The Shooting Times magazine this week has announced that the National Gamekeepers’ Organisation (NGO) has launched a pioneering scheme to aid rural policing and reduce wrongful arrests of keepers and other lawful shooters.
The National Gamekeepers’ Organisation is to train police forces in an initiative to improve law enforcement in rural areas and reduce the wrongful arrests of gamekeepers and other lawful shooters. It’s a pity someone did not offer training advice to the Wildlife Crime Officer for Lancashire last year before he asked a second officer to use the provisions of the Police Reform Act 2002 to illegally issue a Section S59 to enable police to seize the vehicle of a raptor worker. You can read an accounts of this story as it unfolded by following the three attached links.
Back to the story, a new NGO one-day course titled Gamekeeping and the law: Training for the police is being offered free of charge to officers and civilians within any police force in England and Wales. It is designed for those who wish to know more about what gamekeepers do, what the law actually says on things such as trapping, shooting, poaching and other rural crimes, and shows how keepers and the police can work together. Of course there is no mention of what the law says regarding the illegal persecution of raptors. We will not talk about this taboo subject.
Representatives of every police force at the National Wildlife Crime Enforcers, Conference said that they would like the course to be delivered to their staff, and Sussex, Lincolnshire and Derbyshire forces have each asked for more than 100 employees to be trained by the NGO.
The first training session will take place this month and officers others will follow rabidly. The training will be carried out by the NGO’s two development officers, Louse Stimson and Tim Weston, with assistance from local NGO gamekeeper members.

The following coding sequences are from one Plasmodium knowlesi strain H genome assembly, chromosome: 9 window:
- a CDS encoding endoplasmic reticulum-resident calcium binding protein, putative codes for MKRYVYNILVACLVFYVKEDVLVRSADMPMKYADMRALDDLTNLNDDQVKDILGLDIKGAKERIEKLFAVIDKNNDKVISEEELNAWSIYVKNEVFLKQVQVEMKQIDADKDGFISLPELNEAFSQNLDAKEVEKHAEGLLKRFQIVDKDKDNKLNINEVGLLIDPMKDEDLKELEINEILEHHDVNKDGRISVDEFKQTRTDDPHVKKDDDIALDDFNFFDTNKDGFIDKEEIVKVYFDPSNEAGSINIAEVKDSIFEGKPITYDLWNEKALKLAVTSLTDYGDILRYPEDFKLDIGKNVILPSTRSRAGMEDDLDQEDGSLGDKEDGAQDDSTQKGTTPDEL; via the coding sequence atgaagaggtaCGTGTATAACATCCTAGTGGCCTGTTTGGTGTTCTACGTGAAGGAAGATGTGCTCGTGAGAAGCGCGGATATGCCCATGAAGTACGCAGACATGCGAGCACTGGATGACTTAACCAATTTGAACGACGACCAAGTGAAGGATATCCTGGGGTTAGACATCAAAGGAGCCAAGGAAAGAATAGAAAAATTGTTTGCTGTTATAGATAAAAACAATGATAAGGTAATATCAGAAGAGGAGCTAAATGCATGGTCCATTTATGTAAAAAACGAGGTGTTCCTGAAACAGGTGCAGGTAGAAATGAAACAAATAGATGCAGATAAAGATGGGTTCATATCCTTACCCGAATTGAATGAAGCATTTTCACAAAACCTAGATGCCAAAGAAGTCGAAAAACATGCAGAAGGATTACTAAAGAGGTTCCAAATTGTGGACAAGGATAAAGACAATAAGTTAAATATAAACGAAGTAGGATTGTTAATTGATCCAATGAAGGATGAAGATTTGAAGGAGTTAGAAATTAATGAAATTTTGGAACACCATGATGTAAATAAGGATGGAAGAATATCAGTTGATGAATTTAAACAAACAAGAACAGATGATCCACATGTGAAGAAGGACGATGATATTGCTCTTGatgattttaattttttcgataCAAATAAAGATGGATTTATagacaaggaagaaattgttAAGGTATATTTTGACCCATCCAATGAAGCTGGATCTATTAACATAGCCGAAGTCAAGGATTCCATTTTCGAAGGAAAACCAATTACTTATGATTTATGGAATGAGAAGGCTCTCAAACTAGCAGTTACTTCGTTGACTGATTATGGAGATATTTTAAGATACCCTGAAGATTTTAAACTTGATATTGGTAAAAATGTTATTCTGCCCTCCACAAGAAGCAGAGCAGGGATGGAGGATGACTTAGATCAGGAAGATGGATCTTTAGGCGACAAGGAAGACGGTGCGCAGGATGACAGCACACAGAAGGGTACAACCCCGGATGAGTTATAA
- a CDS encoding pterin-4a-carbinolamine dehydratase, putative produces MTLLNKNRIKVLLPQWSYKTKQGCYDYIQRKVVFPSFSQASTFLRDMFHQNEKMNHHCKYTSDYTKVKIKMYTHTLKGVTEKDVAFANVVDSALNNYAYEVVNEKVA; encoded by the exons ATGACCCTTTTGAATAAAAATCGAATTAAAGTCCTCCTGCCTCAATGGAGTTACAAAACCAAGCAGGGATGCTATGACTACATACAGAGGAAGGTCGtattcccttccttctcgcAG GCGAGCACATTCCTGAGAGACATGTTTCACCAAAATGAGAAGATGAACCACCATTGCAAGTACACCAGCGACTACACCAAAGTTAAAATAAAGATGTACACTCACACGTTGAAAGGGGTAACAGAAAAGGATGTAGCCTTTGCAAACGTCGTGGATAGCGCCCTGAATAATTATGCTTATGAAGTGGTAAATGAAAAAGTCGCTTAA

Lindsay Waddell, the NGO chairman, said “we are doing this for gamekeeping and for the whole rural community. The police want to do their best, but with staff cutbacks and many officers having no background in the countryside there have been bad misunderstandings in the recent past and sometimes wrongful arrests. The obvious thing is to explain what gamekeepers do, what the law says and how we can help each other.” We all know what many gamekeepers do, and we all know what the law says, but they still do it. Perhaps a better idea of using police resources would be to provide advice and training to gamekeepers, helping each of them understand that the persecution of protected raptors is a criminal offence.
Chief constable Richard Crompton, who leads for the Association of Chief Police Officers on all rural policing issues, said “The attendance of the National Gamekeepers’ Organisation at this years’ National Wildlife Crime Enforcers’ Conference was very welcome. The production of training materials and the offer to provide input to police training is further welcome evidence of a maturing partnership.
We wonder if house breakers, bank robbers and other professional criminals will now also be invited to train and offer advice to the police to help avoid being wrongfully arrested or the subject of any miscarriages of justice in the future!